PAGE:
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16.3 How to pass command-line arguments with quotes or @

Q: I have a file with a single quote in its name, but the quote seems to be stripped away when I pass it to my program ....

Q: How do I pass a command-line argument which contains double quotes?

Q: How do I pass an argument which begins with the @ character?

A: These special characters on the command-line arguments are handled by the filename expansion ("globbing") code before they are passed to the main function (see description of filename expansion), and the quote characters serve to protect the arguments from expansion. You should escape-protect the quote characters with a backslash in order for them to be treated as literal characters. For example, if you have a file called myfile.c'v, type it as myfile.c\'v when you call your program. If you have single quotes in your program arguments and you don't want those arguments to be expanded, then surround them by double quotes, like this: "*.c'v". The program will get the string *.c'v with the double quotes stripped away.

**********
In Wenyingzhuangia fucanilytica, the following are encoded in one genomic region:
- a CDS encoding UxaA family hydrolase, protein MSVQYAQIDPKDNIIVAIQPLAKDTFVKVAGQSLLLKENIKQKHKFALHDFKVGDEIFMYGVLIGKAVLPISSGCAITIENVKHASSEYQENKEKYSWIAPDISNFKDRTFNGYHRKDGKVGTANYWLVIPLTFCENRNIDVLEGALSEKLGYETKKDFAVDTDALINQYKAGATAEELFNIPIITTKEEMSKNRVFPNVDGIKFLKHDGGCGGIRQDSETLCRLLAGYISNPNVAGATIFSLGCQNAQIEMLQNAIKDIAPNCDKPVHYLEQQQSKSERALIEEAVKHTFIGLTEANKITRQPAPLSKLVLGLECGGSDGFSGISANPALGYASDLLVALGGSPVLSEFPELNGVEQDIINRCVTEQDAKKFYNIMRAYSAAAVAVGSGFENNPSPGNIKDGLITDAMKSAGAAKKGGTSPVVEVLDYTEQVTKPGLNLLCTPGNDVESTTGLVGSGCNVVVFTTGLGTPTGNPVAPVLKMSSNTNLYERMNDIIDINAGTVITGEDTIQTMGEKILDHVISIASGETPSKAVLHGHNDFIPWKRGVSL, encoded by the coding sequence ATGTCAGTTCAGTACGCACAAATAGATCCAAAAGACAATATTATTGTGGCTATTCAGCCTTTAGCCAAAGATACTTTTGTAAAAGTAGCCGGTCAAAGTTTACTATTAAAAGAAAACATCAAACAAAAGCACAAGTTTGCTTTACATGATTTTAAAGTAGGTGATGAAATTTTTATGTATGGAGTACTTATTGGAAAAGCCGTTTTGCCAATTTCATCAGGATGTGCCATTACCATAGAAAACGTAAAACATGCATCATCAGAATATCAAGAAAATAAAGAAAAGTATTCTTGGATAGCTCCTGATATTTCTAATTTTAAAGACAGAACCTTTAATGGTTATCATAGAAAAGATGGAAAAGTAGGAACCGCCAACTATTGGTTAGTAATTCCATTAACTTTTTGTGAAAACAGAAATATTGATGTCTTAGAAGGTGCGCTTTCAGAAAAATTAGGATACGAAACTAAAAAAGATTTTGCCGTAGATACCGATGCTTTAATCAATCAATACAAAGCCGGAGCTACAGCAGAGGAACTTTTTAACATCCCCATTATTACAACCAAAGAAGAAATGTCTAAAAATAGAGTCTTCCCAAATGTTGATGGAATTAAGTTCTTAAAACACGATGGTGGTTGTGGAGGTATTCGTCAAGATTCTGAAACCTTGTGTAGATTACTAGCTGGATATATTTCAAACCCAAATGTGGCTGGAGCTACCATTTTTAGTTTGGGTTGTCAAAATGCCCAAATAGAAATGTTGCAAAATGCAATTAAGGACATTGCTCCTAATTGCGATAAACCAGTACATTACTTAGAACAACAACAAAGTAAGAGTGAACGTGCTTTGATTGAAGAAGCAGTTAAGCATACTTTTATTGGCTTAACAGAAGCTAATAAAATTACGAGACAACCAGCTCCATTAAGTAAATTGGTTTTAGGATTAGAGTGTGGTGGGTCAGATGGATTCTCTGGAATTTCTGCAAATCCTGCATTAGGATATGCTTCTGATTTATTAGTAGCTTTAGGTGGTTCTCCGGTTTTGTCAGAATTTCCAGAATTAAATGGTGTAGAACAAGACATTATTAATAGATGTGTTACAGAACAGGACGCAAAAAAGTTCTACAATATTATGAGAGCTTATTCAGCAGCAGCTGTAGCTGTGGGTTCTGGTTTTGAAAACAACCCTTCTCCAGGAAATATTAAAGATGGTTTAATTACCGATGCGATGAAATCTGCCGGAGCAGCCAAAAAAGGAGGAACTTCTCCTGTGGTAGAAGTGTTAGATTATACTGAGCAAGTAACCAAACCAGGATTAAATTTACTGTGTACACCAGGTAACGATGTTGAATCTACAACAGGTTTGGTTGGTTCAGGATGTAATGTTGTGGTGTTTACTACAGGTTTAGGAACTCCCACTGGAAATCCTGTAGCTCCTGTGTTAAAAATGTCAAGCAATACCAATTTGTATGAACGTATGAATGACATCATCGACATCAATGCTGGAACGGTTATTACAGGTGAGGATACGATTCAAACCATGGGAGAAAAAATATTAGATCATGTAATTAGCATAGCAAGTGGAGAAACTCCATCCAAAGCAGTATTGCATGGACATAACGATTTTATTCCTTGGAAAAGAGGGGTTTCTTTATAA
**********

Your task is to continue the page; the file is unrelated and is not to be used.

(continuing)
Note that backslashes are only special if they are in front of a quote or a backslash (they also serve as DOS directory separators, remember?). This is also different from what you get under a Unix shell, where a backslash quotes any character.

The @ character serves to signal a response file (see the description of response file method), so it's also special. To pass an argument whose first character is @, surround that argument with single or double quotes, otherwise it will be taken as a name of a response file which holds the actual command line.

You can quote only some parts of the wildcard to protect only those parts from expansion; the unquoted parts will still be expanded. This allows to use wildcards with embedded whitespace and expand file names with special characters which need to be quoted, like in c:/Prog*' 'F* (which should expand into c:/Program Files) and *.c"'"v (which should expand into all files with the *.c'v extension).

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